“We’ve been a difficult band over the years,” he admits. “Other bands that have had that kind of commercial success would’ve ridden that train into the ground in terms of a blueprint or a sound. Although I think we have those things, I think we’ve moved on to something more creative and interesting. Along the way you get called self-indulgent, self-destructive… and all those things apply. But I also think those are the things that make for the most soulful and intriguing music. Even our fans argue over us. But to us, it’s just tongue-in-cheek: say goodnight to the bad guys!”


The Black Crowes

Those who interpret the tour’s title literally could assume that this is the band’s way of saying farewell to their fans, but neither Robinson was willing to predict what the next step in the 25-year evolution of the Black Crowes might be.

“We don’t really have a next step,” Rich Robinson insists. “It’s kind of like the beginning of this band, when we never really had a plan. This time, we’re just gonna take some time off until it feels right to get back together.”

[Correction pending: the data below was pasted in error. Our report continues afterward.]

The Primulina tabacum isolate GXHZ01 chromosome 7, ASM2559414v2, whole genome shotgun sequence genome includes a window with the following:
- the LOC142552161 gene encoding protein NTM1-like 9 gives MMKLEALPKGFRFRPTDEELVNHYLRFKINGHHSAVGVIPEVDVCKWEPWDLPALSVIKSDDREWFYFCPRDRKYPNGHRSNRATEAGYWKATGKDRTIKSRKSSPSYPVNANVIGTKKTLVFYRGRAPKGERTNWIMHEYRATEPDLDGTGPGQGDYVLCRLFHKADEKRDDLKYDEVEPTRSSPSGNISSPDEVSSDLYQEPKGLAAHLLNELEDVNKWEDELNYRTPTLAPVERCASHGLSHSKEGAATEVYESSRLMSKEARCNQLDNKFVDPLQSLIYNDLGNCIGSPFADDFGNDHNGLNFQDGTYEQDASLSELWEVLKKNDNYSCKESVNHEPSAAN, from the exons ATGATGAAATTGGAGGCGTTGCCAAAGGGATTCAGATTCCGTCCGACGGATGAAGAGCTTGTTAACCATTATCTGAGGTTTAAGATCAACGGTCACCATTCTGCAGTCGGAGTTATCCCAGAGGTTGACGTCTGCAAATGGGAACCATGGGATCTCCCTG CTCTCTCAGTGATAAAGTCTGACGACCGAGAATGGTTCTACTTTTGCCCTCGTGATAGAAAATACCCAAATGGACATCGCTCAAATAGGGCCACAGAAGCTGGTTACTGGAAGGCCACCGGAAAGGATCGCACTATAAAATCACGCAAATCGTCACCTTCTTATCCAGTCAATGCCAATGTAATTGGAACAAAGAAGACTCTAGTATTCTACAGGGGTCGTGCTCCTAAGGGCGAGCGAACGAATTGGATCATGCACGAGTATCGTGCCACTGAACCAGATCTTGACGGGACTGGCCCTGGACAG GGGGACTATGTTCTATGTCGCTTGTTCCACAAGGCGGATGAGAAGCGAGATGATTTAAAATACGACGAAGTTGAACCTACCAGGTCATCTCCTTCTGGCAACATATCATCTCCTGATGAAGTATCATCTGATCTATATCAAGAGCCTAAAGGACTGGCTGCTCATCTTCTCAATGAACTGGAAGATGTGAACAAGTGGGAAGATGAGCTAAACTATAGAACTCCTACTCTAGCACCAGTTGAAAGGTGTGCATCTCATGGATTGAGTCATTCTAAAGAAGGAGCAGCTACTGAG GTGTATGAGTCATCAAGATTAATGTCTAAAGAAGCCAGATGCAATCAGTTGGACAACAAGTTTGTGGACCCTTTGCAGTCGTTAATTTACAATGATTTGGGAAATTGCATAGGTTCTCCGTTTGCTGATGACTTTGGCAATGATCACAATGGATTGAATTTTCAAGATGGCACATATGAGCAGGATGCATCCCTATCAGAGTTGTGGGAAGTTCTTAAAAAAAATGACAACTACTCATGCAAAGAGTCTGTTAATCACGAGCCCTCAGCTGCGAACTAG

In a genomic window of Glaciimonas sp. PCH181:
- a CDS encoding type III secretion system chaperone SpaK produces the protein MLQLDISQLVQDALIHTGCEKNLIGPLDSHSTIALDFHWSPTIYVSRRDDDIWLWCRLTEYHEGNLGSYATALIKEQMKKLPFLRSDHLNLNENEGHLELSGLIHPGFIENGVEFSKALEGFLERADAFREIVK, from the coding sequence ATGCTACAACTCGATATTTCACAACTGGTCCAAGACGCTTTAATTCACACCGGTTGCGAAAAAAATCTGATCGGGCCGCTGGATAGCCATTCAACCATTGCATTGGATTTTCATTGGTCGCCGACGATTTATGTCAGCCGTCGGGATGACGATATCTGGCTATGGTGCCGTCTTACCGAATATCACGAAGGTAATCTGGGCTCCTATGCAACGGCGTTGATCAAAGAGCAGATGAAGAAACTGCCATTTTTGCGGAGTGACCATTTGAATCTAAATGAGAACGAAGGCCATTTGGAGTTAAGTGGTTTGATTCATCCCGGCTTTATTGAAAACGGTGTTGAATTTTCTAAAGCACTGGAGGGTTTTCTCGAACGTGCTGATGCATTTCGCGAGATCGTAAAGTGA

Chris Robinson, ever the showman, is a bit more verbose in his response. “The most important thing is that we’ve had an incredible five years. This is my favorite tenure of this group, with me, Rich, Steve [Gorman], Sven [Pipien], Adam [MacDougall] and Luther [Dickinson]. I think we all feel in our hearts, minds and souls that we’re going to pick it up again—probably sooner than later, hopefully—but we need some space and time for our music and our minds and our families. It’s been five years solid of touring. We need to explore some other stuff, and I think it’s progressive to look at it that way. That’s something that you learn as you get older. If we had done that earlier in our career,” he muses with a laugh, “we probably wouldn’t be talking now!”